Obtained summary judgment on behalf of our client in a hotly contested legal malpractice case. Johnson & Bell represented a commercial litigation firm based in Chicago and two of its partners who previously represented a woman who claimed she rightfully owned a gentlemen’s club in Bridgeview, Illinois, following the death of her husband. However, the woman’s husband did not officially appear on any of the ownership documents for the gentlemen’s club as his lengthy criminal record prohibited him from obtaining a liquor license and officially owning the club. Consequently, a dispute arose between the woman and the person who “officially” owned the club. Johnson & Bell’s client represented the woman and filed a lawsuit on her behalf to obtain ownership of the club. Johnson & Bell’s client was eventually forced to withdraw from the case and the woman ended up settling the lawsuit regarding ownership of the club. Thereafter, she filed a lawsuit against her previous lawyers – Johnson & Bell’s client -- claiming legal malpractice that she would have obtained more in settlement if not for the alleged negligence of her lawyers. The woman claimed she sustained $19 million in damages as a result of the alleged malpractice, which represents the value of the gentlemen’s club.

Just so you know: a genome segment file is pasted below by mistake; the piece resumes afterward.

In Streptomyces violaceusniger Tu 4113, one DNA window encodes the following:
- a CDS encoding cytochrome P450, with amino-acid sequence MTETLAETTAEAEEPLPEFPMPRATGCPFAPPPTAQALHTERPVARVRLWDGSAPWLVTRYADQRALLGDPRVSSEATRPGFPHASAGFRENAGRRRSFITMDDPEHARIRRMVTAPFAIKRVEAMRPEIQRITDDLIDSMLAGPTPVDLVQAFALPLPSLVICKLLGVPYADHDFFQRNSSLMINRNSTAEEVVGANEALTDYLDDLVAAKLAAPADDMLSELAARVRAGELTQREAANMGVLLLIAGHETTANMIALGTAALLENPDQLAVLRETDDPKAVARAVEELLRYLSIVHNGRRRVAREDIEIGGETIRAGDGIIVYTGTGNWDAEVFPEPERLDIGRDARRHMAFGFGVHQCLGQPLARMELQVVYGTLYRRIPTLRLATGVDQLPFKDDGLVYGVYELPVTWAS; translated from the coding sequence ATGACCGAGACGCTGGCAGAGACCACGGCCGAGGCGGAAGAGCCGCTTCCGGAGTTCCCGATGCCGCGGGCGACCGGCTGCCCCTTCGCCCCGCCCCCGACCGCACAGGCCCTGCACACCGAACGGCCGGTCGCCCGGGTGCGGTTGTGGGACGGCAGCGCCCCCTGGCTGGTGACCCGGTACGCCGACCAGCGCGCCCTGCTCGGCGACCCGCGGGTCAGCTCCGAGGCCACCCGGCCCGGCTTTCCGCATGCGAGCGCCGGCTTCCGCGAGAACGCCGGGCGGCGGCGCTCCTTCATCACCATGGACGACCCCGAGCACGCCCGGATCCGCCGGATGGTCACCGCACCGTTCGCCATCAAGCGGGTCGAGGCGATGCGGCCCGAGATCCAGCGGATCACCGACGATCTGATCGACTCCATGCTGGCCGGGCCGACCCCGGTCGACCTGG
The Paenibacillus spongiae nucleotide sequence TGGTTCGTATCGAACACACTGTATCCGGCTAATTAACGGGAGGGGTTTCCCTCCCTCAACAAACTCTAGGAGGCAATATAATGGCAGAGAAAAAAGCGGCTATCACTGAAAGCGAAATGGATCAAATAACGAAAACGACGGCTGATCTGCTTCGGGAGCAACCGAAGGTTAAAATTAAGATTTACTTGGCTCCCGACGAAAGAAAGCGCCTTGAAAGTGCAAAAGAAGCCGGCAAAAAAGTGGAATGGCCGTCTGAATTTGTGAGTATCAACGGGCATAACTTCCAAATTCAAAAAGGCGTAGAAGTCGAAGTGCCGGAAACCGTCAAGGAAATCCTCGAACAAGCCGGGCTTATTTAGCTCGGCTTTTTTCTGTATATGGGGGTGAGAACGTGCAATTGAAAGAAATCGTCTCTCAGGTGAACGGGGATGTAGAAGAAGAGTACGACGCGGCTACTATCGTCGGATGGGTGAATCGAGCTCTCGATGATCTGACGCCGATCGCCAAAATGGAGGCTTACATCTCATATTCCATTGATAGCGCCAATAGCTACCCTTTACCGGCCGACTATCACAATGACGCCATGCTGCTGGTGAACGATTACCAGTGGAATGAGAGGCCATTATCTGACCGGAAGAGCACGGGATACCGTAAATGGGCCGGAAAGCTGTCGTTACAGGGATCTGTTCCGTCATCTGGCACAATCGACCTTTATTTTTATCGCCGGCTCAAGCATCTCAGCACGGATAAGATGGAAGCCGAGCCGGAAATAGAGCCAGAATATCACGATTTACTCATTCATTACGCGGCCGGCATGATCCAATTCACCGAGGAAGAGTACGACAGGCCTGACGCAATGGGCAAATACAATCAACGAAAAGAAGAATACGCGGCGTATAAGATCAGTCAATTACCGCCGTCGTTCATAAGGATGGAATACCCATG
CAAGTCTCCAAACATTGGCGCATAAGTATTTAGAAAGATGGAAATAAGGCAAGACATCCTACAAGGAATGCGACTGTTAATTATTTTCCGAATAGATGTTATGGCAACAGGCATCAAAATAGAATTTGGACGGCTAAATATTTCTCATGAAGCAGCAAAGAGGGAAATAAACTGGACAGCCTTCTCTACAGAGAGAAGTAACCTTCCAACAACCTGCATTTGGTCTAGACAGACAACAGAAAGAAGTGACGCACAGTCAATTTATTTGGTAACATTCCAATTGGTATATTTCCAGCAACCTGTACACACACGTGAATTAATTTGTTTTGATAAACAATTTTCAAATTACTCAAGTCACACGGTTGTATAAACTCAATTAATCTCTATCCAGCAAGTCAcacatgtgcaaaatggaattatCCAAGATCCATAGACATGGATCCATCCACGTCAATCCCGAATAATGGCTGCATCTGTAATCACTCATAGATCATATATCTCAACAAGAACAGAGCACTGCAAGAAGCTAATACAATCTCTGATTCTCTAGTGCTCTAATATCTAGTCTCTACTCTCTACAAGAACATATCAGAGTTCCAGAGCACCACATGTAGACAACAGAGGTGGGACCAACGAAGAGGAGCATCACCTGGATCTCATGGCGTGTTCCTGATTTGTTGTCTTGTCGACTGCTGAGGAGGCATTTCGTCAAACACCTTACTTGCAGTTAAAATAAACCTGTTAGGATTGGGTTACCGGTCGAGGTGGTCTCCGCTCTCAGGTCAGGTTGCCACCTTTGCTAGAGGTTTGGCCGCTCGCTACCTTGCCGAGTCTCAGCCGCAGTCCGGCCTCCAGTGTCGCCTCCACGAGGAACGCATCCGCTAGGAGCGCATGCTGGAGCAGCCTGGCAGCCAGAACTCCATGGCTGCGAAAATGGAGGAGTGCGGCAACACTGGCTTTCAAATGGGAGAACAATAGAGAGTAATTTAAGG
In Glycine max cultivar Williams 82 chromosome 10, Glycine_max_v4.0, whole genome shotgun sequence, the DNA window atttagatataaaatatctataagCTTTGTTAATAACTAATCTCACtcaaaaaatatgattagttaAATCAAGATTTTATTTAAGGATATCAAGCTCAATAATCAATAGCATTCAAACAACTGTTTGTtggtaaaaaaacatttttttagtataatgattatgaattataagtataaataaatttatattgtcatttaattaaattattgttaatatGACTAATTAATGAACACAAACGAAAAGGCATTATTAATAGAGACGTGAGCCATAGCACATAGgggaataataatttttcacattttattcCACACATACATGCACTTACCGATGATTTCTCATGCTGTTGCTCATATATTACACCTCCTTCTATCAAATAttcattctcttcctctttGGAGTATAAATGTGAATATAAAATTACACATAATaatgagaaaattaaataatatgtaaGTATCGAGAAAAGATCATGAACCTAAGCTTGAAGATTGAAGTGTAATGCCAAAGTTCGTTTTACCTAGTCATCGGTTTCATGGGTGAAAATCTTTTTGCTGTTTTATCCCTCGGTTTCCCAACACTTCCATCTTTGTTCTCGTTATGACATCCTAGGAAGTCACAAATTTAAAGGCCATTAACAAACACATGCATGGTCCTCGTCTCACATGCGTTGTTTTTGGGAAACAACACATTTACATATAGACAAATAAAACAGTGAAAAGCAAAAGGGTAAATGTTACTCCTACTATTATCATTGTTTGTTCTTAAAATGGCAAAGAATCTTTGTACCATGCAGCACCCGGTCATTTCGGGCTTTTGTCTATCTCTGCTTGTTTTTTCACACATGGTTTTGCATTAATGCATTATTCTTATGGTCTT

After lengthy discovery and several years of litigation, Johnson & Bell was able to obtain summary judgment on behalf of the law firm and its partners. The woman who filed the legal malpractice claim testified at her deposition that she chose to  settle the lawsuit regarding ownership of the gentlemen’s club for reasons having nothing to do with any alleged malpractice by her lawyers. The court therefore found that the element of proximate cause was lacking in her legal malpractice claim and granted summary judgment to Johnson & Bell’s client. The court also found that summary judgment was proper based on the two-year statute of limitations applicable to legal malpractice claims. The court found that the woman was aware of the alleged negligence by her lawyers and that she had sustained damages in the form of increased attorney’s fees more than two years prior to filing her legal malpractice claim.